God has arranged these things in nature so we can learn from them, and every situation is not going to produce what we would like to see produced at the same time—usually that is pretty fast, because we are naturally impatient.
So what does this mean in practicality to what I am talking about here? It means that we have to learn that we have to give of ourselves serving one another; we have to give to others as we would like to be given to. But, do not expect that a huge crop is going to be produced all at once, because the ground, the soil, the person—the nature and experience of that person that we do good toward and treat the way they would like to be treated—is going to be different for every single person.
We have got to set our mind, set our will, to follow through with what God says in this living law and do it and trust Him—that we are nonetheless going to be blessed.
So in a garden there might be a fairly long time between sowing and reaping, and in between it requires a lot of work: watering, fertilizing, weeding, before reaping. But the big payoff comes at harvest time—I am talking about the resurrection. So like the farmer, we must exercise faith while interim labors are going on.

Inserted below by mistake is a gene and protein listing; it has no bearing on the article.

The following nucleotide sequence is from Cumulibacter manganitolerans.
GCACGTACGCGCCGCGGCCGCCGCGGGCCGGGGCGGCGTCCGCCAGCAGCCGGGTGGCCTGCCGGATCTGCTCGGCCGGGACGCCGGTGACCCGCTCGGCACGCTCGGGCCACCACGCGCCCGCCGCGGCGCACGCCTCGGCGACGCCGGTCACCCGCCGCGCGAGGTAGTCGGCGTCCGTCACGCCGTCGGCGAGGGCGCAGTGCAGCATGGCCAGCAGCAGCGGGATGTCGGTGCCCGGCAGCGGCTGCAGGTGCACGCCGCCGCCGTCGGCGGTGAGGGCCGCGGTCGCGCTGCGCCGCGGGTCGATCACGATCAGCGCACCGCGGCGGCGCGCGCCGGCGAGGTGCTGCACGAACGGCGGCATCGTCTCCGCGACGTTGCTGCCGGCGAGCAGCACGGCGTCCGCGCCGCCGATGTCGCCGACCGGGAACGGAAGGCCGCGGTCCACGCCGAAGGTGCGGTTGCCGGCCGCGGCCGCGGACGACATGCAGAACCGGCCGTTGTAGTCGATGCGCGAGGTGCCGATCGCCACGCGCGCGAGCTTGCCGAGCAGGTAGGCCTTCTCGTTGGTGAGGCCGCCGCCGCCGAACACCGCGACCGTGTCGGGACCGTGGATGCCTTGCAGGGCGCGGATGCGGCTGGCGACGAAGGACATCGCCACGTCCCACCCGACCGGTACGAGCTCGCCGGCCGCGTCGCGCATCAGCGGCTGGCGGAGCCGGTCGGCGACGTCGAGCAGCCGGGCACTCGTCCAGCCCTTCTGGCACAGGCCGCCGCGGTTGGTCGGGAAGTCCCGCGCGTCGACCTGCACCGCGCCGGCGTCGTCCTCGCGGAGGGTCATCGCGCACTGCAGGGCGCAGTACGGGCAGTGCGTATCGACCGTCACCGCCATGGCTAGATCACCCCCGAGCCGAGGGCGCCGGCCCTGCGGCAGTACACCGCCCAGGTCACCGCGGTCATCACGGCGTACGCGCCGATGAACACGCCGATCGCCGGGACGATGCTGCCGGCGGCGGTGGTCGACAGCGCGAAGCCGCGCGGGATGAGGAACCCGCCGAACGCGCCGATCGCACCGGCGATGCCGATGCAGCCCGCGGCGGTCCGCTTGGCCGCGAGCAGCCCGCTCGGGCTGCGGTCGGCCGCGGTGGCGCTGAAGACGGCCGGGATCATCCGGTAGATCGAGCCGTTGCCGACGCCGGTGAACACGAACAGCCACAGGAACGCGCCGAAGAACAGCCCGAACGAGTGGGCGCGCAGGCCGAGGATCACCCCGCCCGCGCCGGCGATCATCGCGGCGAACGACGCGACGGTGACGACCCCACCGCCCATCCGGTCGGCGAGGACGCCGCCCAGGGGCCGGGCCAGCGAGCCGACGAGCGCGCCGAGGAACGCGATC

There is a fine example that our Savior set before us in the book of Romans 5.
Romans 5:6-8 For when we were still without strength, in due time Christ died for the ungodly, for scarcely for a righteous man will one die; yet perhaps for a good man someone would even dare to die. But God demonstrates His own love toward us, in that while we were yet sinners, Christ died for us.
Here is our primary example. Within the church this is what we are called to do: to follow what our Savior did; and despite the person we might like to gossip about, say cruel things about, do cruel things to; we have got to restrain ourselves. Would you want to be treated exactly the same way that you are about to treat this other person (or say about them)?
In II Timothy there is an example again of our Savior. Here is advice that Paul gives to Timothy. It really does apply to all of us.